5. 5.

    Revising and refining ideas: “I think I may have actually discussed the “pull” of suction also and I wish to back off that assertion- in other words, there is no “pull” […] “suction” is a condition of pressure differential also described as a vacuum.”

  6. 6.

    Drawing upon and connecting to prior life experiences: “If I had a very large straw, it would take me quite a while to suck on it to reduce the air pressure to the point where the water would start moving up the straw and offset the pull of gravity down on the water”; “When I siphon water, I don’t always use suction to start the cycle. I fill a hose with water and lead it over the side of the main tank, in my case the side of the pool. The siphon begins without me sucking the water through the hose.”

Instances Related to Participants’ Engagement in Collective Knowledge-Building

  1. 1.

    Attending to and building upon each other’s ideas: “Love the experiment. I think you are correct in stating there is a correlation between the height of the apex and the flow rate due to friction. I myself have not considered this.”; “The other paper I read also introduced the concept to have one glass higher than the other. I didn’t think about that until now. I thought that as long as the end of the tube in the empty cup was lower than the one in the liquid filled cup would allow the siphon to continue. I now want to go back and play around with some of these ideas.”; “Donna, I agree with you when you say there is a void to be filled. But in my mind, I’m not so sure of the pressure being greater at the end of the tube. Consider this: if pressure is greater at the end and lower at the beginning, then wouldn’t water be pushed up the hose and not down? Just a thought.”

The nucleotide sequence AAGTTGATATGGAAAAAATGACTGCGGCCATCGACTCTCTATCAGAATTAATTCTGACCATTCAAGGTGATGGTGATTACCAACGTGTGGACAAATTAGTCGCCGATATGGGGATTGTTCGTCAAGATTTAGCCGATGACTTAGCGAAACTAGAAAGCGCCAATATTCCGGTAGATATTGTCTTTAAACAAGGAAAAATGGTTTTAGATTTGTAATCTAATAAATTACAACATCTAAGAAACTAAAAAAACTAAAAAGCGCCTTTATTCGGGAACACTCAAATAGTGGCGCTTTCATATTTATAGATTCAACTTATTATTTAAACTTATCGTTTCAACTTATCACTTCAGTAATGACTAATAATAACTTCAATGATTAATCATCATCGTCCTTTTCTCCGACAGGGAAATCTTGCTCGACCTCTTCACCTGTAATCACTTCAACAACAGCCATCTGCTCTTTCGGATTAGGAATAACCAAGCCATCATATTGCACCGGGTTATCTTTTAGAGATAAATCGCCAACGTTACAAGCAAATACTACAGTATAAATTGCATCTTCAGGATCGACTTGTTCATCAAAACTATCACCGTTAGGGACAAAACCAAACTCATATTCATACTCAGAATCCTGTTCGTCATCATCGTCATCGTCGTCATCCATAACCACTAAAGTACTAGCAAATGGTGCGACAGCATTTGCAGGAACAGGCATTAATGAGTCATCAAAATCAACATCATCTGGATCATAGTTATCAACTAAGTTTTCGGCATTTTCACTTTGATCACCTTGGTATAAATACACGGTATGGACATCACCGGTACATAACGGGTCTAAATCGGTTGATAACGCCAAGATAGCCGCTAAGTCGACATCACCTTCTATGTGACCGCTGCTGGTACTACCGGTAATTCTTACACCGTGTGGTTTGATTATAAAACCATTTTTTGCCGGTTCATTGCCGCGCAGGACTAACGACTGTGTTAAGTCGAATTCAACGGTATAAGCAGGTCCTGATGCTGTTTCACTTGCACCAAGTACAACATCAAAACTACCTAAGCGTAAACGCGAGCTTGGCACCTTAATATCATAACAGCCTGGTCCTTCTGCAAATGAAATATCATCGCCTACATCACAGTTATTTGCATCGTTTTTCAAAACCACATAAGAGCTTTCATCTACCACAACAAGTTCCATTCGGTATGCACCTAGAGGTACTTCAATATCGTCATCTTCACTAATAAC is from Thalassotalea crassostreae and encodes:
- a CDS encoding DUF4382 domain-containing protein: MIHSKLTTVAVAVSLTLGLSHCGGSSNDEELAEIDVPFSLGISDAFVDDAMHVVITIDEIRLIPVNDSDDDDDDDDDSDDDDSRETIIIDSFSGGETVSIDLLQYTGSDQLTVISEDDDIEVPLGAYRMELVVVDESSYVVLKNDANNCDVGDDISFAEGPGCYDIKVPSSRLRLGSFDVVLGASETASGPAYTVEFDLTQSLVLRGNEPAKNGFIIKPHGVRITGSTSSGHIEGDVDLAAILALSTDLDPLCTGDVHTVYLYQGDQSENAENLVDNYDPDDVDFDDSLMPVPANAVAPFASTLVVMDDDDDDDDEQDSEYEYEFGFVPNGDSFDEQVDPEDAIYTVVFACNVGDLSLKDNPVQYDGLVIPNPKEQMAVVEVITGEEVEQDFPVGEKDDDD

2. 2.

    Expressing disagreement and offering an alternative view: “We disagree with the argument that it is the gravity pulling down on the water in the reservoir which is creating pressure at the bottom, which pushes water into the siphon tube at the end.”; “This does not make sense to us because how can the pressure of air (without an extreme pressure) be enough to push water into the siphon tube.”

  3. 3.

    Soliciting clarification or help: “How would gravity be responsible for this model not working? And is there a direct correlation with gravity at all in your model? Asking for your input. What’s your take on this matter?”; “I find myself struggling with a mechanism dilemma – initially your results made sense to me. [...] It is now day 2 of my pondering... I am having trouble with the time and rate columns. The water reached the bottom in much less time from 60 cm, but the flow rate was much slower for the 60 cm distance. Help me.”

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Dini, V., Jaber, L. & Danahy, E. Dynamics of Scientific Engagement in a Blended Online Learning Environment. Res Sci Educ (2019). https://doi.org/10.1007/s11165-018-9802-z

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Keywords

  • Epistemology
  • Affect
  • Framing
  • Scientific inquiry
  • Engagement
  • Online learning